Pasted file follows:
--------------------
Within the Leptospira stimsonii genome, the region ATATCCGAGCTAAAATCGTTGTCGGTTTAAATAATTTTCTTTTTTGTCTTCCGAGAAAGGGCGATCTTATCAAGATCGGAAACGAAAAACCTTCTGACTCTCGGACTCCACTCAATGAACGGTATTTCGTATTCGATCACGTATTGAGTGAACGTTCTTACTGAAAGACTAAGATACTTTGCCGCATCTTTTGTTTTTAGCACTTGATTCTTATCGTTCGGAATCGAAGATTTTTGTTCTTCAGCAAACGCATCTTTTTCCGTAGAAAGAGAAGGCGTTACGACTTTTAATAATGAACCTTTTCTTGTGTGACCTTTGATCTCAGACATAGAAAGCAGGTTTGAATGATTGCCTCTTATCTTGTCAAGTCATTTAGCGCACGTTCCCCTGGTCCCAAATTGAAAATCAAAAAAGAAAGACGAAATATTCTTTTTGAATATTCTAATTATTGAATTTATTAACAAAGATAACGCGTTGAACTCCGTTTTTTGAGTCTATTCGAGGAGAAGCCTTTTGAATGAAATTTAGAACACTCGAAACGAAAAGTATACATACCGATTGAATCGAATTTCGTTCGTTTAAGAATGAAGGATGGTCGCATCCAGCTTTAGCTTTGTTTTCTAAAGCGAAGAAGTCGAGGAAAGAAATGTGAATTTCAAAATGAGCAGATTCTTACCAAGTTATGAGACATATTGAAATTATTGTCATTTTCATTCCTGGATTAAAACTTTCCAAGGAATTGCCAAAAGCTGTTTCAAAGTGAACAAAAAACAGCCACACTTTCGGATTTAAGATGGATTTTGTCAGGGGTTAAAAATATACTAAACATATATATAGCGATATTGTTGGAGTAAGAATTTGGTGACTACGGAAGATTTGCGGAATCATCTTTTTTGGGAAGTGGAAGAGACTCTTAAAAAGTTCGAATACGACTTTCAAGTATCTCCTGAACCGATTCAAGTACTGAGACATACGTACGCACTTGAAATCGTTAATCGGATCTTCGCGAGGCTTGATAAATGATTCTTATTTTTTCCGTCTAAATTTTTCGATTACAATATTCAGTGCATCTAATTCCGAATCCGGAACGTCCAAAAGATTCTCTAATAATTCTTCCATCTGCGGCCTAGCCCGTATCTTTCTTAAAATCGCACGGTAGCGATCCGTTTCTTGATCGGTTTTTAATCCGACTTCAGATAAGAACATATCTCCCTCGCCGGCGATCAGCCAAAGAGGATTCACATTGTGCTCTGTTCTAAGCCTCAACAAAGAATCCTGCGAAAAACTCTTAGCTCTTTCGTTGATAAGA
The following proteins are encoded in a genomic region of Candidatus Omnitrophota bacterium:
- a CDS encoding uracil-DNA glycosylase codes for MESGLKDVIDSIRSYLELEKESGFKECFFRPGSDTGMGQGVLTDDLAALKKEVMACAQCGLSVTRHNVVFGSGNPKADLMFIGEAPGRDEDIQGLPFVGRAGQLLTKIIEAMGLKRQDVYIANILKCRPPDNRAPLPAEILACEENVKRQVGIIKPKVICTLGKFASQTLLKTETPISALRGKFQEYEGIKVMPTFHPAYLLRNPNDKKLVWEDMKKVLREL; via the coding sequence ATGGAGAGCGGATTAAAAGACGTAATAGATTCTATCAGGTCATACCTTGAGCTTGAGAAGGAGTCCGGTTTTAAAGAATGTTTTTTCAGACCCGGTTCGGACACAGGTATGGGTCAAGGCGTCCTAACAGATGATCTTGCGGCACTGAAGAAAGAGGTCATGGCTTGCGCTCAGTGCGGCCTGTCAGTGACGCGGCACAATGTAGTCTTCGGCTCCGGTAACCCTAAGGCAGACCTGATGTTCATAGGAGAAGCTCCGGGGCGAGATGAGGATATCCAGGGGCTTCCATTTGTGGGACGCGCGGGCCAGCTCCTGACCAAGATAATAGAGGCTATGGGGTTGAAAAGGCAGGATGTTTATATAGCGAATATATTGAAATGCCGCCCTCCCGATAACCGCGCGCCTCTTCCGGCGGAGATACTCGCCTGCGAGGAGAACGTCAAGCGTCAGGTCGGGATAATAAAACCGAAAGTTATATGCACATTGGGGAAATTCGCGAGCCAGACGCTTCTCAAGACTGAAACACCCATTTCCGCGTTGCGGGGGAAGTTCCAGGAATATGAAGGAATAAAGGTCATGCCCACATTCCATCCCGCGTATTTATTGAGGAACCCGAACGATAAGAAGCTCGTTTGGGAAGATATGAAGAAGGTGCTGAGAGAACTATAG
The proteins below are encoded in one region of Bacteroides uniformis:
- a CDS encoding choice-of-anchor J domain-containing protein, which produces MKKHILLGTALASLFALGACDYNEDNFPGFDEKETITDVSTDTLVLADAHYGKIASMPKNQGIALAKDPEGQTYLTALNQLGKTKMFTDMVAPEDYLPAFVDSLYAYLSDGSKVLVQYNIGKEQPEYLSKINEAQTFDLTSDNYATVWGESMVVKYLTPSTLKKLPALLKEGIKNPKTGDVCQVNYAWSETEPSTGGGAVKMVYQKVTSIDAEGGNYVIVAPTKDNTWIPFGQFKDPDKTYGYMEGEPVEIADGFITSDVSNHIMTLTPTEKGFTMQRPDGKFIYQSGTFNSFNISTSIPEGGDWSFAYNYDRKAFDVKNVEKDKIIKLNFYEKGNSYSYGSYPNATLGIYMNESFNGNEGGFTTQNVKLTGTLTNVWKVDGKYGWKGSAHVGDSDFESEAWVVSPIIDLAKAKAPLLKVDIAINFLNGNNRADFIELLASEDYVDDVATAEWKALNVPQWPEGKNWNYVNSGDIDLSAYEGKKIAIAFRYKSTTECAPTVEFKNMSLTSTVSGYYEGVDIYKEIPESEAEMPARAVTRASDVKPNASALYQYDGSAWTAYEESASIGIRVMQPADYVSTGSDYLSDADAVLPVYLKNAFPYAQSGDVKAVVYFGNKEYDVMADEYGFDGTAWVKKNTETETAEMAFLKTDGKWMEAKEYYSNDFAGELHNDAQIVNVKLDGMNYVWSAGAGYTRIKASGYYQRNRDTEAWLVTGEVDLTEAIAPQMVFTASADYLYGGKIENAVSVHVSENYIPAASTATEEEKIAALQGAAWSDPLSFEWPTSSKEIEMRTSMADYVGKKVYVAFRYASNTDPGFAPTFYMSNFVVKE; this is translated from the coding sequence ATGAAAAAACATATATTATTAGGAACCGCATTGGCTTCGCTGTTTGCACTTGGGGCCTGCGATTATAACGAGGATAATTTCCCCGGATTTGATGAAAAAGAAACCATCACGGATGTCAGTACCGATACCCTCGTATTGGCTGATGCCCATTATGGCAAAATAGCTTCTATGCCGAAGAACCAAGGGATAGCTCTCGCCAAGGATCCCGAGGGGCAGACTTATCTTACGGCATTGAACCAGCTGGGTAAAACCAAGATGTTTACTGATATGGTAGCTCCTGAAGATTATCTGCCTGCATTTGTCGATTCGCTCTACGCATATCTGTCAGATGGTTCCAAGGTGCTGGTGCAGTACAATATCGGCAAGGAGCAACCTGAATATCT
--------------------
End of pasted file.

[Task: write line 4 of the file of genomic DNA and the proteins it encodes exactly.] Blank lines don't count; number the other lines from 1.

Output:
The proteins below are encoded in one region of Bacteroides uniformis: